I’ve been using TiddlyWiki for two months now, and I’m amazed at how versatile this piece of software is. Since it’s able to weave together all the disparate parts of my life, it’s become my go-to notebook for almost anything. I’ve become dependent on it for documenting and understanding my life.

But if TiddlyWiki is going to be my notebook for everything, I have to get it to work on my phone, too. I’ve been hesitant about it because I assumed that it would be a pain to work on WikiText without a keyboard, but it didn’t end up being as bad as I thought it would be. I also like that I get to look things up on my wiki while I’m away from my computer.

The first thing that I needed to do to get set up on my phone was to get an app called Quine. Even though TiddlyWiki is just an HTML file (there’s no server component here), saving can be a bit of a pain because browsers don’t allow websites to write directly into files. Quine is a modified browser specific for TiddlyWiki that lets you bypass that restriction.

Next, I needed to figure out how to sync the wiki between my computer and my phone. The simplest solution is to drop the wiki into a service like iCloud, Dropbox, or Resilio and call it a day. Any changes that I make on my phone would automatically sync with my computer and vise versa. If you’re thinking of doing this yourself, this might be good enough for you! Dropbox even lets you recover old versions of the file if you ever needed to revert back to them. 

But I wanted more control over my backups. I want to have the freedom to tweak the code and try out new themes and plugins without worrying about breaking my wiki. I wanted version control. I wanted Git on my phone.

I didn’t know if it was even possible to use Git on iOS, but I did a quick search and found Working Copy. All I had to was to link my GitHub account and point it to the right repository. GitHub now offers unlimited private repos for free, so I’ve taken advantage of that for backing up my wiki. Working Copy downloads the repo to my phone, and it makes the files available to third-party apps like Quine.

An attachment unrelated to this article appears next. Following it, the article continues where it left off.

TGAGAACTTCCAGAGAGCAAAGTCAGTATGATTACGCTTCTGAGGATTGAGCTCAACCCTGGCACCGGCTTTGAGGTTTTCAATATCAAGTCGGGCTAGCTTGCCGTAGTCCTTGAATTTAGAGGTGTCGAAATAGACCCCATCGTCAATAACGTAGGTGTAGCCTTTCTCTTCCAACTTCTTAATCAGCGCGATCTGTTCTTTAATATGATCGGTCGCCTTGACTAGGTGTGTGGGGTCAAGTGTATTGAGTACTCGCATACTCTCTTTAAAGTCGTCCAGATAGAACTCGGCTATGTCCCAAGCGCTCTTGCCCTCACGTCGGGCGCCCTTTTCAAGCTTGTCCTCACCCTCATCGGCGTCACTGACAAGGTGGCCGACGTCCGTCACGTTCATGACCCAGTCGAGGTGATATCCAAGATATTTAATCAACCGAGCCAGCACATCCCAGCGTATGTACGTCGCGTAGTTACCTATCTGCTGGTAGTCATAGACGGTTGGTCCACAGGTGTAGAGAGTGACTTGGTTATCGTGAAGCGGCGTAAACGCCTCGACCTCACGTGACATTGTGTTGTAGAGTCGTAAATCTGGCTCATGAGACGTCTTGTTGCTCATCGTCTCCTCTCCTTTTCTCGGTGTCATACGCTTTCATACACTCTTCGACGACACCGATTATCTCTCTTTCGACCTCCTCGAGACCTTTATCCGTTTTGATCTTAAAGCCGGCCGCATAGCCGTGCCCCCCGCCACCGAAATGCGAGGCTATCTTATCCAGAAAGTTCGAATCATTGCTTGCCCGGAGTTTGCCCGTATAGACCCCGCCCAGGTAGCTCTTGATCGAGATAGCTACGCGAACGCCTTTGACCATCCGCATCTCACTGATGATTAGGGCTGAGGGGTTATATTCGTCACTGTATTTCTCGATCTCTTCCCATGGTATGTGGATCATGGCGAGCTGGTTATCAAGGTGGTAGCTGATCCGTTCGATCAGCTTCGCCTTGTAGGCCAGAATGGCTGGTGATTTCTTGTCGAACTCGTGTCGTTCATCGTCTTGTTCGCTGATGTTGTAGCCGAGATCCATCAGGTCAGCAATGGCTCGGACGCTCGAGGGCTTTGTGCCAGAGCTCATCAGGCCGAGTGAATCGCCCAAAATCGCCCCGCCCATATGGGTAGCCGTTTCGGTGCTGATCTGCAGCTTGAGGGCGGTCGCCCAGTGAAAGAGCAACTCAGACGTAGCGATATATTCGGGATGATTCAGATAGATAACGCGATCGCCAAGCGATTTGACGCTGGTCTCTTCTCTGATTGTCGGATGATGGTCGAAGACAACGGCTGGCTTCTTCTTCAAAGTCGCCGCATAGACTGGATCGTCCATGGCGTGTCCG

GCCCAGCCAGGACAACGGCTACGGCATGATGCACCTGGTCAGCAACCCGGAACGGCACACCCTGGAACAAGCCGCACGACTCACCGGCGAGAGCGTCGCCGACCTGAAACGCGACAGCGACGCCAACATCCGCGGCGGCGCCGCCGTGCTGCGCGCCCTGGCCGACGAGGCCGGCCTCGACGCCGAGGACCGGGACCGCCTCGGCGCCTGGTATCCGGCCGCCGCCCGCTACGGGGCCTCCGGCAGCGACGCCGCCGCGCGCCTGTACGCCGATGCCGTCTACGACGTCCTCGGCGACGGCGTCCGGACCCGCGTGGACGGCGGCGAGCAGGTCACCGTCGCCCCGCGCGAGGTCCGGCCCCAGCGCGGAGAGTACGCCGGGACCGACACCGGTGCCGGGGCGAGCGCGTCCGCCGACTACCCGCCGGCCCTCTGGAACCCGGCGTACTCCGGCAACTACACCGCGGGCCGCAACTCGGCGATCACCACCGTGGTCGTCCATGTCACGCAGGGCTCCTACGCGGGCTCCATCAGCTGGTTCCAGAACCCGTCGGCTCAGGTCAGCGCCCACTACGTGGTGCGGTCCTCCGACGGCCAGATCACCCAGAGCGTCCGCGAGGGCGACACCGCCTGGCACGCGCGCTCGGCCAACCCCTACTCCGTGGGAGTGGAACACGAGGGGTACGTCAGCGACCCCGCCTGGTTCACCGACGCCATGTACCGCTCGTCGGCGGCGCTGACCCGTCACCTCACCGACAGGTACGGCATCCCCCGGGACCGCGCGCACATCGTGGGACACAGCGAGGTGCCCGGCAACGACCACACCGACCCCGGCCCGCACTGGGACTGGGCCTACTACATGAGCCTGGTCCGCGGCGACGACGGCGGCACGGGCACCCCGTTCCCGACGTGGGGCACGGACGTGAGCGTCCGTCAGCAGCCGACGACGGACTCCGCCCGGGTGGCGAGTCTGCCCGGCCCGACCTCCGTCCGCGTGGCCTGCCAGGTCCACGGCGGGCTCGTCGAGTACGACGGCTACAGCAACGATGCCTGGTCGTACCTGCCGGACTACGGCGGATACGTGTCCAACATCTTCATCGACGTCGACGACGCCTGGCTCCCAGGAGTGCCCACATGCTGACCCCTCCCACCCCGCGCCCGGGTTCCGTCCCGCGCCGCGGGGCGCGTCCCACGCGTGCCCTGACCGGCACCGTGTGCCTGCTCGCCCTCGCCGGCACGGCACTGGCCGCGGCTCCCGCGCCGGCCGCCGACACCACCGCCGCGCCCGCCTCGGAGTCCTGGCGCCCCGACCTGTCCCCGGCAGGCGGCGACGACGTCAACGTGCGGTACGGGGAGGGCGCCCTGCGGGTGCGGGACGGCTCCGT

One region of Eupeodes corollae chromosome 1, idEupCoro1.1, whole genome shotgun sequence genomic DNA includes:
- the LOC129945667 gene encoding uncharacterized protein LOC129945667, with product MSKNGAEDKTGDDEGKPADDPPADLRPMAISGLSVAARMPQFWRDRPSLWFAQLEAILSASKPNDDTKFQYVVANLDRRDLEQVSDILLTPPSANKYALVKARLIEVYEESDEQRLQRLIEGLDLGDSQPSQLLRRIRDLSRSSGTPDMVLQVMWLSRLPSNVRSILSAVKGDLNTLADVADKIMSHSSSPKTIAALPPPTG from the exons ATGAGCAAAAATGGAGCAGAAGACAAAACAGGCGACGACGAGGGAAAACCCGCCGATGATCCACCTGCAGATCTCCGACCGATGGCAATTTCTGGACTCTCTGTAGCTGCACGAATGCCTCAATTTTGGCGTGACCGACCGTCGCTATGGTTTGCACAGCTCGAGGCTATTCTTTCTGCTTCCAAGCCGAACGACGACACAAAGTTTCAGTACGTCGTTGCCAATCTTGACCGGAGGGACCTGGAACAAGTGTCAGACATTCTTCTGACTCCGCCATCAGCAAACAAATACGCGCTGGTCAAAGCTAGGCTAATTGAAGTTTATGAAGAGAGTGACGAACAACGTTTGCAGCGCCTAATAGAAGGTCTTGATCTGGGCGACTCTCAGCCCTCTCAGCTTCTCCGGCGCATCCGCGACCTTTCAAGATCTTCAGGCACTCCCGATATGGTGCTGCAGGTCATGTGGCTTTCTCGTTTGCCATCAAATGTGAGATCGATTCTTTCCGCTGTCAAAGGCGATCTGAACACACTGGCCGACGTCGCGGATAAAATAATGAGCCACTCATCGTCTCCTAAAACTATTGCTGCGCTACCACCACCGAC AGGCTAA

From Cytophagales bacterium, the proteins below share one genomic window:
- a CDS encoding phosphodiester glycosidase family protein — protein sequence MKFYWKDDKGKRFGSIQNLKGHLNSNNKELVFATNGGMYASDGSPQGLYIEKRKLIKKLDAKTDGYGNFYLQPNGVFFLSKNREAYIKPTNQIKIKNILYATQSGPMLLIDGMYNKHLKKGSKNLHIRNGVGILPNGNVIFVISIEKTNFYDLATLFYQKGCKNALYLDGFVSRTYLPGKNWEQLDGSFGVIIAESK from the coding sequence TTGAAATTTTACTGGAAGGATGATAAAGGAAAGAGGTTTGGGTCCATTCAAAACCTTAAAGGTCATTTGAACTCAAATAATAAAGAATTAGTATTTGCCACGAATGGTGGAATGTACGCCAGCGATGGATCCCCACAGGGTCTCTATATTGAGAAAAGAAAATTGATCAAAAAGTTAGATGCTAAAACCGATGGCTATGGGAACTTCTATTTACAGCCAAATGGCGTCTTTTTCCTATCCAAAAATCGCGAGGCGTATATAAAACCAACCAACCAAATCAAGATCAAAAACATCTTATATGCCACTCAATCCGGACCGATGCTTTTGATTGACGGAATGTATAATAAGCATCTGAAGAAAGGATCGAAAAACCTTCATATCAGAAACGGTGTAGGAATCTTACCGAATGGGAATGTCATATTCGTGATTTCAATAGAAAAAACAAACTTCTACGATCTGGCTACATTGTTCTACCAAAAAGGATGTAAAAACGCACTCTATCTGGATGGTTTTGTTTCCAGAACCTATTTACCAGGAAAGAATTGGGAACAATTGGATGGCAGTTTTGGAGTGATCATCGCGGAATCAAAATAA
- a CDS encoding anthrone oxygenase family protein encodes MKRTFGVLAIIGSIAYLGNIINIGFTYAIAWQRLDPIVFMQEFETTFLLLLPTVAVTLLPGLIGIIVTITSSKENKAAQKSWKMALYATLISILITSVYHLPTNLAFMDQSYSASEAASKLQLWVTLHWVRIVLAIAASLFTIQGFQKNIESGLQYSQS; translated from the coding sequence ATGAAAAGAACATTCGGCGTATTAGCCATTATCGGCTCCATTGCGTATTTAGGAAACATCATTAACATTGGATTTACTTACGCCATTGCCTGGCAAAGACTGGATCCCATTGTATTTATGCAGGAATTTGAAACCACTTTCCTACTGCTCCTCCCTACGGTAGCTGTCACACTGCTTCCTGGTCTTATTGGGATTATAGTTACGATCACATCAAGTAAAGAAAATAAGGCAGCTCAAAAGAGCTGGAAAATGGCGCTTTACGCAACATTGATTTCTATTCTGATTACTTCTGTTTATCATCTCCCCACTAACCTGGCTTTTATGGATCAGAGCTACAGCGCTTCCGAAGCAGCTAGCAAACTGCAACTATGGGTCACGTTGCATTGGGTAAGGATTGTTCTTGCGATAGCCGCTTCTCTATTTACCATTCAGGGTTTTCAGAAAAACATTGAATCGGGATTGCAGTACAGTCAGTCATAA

While this is not as convenient as using Dropbox, it makes me feel more confident about my wiki’s integrity in the long run. I’m excited about this setup, and I hope I can keep this going in the years to come.

Categories
Productivity

Customizing TiddlyWiki

I’m starting to love the process of journaling and note-taking on TiddlyWiki. Being able to weave my ideas, notes, and experiences together easily has been a bit of a game-changer for me. Who knew that a wiki would be so useful in my day-to-day life? The downside of using TiddlyWiki is that it’s not exactly what I wanted out of the box. I had to put in some effort and tinker to get it to work well for me because it felt like it was missing some of the features that I needed. Here are the plugins and tools that I’m currently using that make TiddlyWiki more of a joy to use:

1. Stroll. As I mentioned in “Hello, TiddlyWiki,” the cool thing about Stroll is that it adds bi-directional links to my documents. It means that if I make a “Nintendo” link in a document called “Animal Crossing,” “Animal Crossing” will end up creating a link back to “Nintendo,” too. This lets me see all the relationships between my documents. For example, it can tell me when I played Animal Crossing and the people that I played with on that day.

2. TiddlyDesktop. TiddlyWiki is a single HTML file that somehow has everything it needs inside of it. I’m not just talking about the JS and CSS—it has all my documents and images inside of it, too. There’s no database, there’s no server, and there’s no use of browser storage either. Each document that you make ends up being a part of the HTML itself. It’s a crazy yet brilliant way of creating a self-contained program. It pulls this off by being a quine. This means that TiddlyWiki’s source code and data can be viewed and modified within TiddlyWiki itself. However, the downside of being an HTML file is that you can’t write to the local filesystem directly. People have created different solutions for getting around this, but I think my favorite is TiddlyDesktop. It’s a specialized browser that makes saving wikis less awkward and more natural for people.